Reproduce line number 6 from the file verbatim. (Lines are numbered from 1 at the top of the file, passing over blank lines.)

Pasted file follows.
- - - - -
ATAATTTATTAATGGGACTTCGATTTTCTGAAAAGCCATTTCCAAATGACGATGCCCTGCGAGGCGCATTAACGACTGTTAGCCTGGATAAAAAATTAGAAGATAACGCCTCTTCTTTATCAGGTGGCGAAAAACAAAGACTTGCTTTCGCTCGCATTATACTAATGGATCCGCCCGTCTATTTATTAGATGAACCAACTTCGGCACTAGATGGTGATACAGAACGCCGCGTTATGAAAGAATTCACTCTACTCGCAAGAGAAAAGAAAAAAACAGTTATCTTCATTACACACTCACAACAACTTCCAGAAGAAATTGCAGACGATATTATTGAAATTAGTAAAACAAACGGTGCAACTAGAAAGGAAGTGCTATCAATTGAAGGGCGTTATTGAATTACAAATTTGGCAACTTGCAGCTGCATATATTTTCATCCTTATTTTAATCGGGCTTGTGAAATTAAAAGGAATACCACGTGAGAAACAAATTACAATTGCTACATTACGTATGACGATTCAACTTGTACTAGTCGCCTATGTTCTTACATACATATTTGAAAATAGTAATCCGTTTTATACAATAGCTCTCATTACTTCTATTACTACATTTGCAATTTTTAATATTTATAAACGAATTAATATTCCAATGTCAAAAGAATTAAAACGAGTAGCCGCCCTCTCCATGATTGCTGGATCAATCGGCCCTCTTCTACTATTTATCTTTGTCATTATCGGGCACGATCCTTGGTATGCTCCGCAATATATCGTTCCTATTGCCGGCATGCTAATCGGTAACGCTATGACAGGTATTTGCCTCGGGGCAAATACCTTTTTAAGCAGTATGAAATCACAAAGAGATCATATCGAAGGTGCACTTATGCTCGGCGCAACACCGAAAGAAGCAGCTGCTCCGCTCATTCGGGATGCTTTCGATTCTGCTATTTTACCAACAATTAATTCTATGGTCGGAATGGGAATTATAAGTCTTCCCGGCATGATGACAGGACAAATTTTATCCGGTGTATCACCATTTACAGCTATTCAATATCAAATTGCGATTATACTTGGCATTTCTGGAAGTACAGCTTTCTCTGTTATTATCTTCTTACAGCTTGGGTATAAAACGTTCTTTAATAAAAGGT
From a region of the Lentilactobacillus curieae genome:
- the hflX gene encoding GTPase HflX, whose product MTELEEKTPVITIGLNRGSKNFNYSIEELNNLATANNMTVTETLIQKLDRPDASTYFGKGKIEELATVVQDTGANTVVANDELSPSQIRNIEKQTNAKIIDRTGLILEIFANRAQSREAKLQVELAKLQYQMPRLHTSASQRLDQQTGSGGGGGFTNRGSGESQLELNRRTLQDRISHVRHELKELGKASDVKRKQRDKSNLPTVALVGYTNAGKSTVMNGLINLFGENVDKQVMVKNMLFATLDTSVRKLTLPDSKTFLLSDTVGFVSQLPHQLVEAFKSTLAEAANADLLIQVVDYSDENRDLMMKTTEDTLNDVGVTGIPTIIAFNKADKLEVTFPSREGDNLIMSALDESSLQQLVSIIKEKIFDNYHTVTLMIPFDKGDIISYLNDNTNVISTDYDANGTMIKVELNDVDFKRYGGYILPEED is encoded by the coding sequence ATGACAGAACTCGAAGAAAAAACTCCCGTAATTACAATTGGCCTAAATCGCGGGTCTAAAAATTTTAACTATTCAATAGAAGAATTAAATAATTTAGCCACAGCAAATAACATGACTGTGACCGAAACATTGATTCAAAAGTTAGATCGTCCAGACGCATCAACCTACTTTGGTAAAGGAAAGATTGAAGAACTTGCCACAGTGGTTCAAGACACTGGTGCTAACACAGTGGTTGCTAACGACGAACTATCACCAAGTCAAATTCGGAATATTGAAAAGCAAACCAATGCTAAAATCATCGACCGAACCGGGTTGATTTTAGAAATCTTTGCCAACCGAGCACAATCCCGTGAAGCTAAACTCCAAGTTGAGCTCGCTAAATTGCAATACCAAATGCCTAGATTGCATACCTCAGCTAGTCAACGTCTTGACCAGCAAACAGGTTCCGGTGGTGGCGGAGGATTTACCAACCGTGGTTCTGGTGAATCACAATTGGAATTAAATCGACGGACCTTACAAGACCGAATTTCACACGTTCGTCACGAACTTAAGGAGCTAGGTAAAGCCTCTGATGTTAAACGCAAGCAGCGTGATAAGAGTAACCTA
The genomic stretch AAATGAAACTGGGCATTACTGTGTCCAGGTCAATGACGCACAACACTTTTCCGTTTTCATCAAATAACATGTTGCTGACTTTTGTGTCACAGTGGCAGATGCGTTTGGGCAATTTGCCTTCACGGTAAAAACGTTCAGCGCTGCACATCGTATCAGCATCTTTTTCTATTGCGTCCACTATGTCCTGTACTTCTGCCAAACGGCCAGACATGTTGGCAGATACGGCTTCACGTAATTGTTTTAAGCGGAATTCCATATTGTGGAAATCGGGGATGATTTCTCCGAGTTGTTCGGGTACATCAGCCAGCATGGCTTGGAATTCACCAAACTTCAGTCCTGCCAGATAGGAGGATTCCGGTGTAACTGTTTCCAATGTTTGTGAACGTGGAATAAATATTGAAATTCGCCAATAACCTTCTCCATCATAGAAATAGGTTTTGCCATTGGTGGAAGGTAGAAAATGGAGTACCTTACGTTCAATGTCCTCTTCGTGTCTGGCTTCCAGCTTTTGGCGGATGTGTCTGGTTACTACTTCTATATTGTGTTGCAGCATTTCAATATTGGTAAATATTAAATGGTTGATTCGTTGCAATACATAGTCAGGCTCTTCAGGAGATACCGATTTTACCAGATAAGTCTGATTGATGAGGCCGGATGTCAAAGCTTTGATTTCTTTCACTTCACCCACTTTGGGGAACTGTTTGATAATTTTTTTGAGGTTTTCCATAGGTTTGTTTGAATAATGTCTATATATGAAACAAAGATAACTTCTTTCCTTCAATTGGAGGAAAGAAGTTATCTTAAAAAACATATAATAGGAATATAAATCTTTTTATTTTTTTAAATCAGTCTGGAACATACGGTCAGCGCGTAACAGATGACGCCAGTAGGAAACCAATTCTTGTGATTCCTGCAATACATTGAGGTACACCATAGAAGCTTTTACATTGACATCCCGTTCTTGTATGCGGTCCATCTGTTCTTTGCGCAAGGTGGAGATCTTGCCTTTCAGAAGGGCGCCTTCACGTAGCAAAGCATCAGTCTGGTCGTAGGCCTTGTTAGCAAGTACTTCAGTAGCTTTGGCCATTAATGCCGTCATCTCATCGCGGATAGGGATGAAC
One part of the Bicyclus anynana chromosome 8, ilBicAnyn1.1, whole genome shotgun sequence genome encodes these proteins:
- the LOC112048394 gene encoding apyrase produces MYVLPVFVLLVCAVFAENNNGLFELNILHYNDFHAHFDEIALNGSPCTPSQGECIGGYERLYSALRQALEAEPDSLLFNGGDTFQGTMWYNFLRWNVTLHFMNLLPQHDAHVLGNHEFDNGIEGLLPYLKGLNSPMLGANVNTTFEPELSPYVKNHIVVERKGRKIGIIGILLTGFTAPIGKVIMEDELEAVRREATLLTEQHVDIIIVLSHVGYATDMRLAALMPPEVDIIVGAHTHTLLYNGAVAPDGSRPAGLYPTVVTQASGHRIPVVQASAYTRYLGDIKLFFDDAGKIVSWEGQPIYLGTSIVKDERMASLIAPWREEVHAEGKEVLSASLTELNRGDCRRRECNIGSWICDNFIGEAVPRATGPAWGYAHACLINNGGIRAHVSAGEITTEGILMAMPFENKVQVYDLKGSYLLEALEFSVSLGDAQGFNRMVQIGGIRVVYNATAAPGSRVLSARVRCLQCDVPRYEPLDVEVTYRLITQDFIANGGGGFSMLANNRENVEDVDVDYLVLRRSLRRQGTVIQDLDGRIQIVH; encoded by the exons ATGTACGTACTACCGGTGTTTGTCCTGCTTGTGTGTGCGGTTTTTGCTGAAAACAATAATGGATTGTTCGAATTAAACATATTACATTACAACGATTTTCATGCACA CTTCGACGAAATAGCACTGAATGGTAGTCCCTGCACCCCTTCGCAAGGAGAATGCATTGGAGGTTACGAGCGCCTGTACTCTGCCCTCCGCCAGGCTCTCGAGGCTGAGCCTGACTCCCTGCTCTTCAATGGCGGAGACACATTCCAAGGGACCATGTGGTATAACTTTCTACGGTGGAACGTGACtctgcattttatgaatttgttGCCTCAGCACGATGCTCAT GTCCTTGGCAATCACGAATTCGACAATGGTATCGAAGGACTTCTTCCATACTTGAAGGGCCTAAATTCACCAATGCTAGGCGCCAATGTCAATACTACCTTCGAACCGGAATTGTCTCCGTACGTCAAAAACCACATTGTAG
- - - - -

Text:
- the LOC112048394 gene encoding apyrase produces MYVLPVFVLLVCAVFAENNNGLFELNILHYNDFHAHFDEIALNGSPCTPSQGECIGGYERLYSALRQALEAEPDSLLFNGGDTFQGTMWYNFLRWNVTLHFMNLLPQHDAHVLGNHEFDNGIEGLLPYLKGLNSPMLGANVNTTFEPELSPYVKNHIVVERKGRKIGIIGILLTGFTAPIGKVIMEDELEAVRREATLLTEQHVDIIIVLSHVGYATDMRLAALMPPEVDIIVGAHTHTLLYNGAVAPDGSRPAGLYPTVVTQASGHRIPVVQASAYTRYLGDIKLFFDDAGKIVSWEGQPIYLGTSIVKDERMASLIAPWREEVHAEGKEVLSASLTELNRGDCRRRECNIGSWICDNFIGEAVPRATGPAWGYAHACLINNGGIRAHVSAGEITTEGILMAMPFENKVQVYDLKGSYLLEALEFSVSLGDAQGFNRMVQIGGIRVVYNATAAPGSRVLSARVRCLQCDVPRYEPLDVEVTYRLITQDFIANGGGGFSMLANNRENVEDVDVDYLVLRRSLRRQGTVIQDLDGRIQIVH; encoded by the exons ATGTACGTACTACCGGTGTTTGTCCTGCTTGTGTGTGCGGTTTTTGCTGAAAACAATAATGGATTGTTCGAATTAAACATATTACATTACAACGATTTTCATGCACA CTTCGACGAAATAGCACTGAATGGTAGTCCCTGCACCCCTTCGCAAGGAGAATGCATTGGAGGTTACGAGCGCCTGTACTCTGCCCTCCGCCAGGCTCTCGAGGCTGAGCCTGACTCCCTGCTCTTCAATGGCGGAGACACATTCCAAGGGACCATGTGGTATAACTTTCTACGGTGGAACGTGACtctgcattttatgaatttgttGCCTCAGCACGATGCTCAT GTCCTTGGCAATCACGAATTCGACAATGGTATCGAAGGACTTCTTCCATACTTGAAGGGCCTAAATTCACCAATGCTAGGCGCCAATGTCAATACTACCTTCGAACCGGAATTGTCTCCGTACGTCAAAAACCACATTGTAG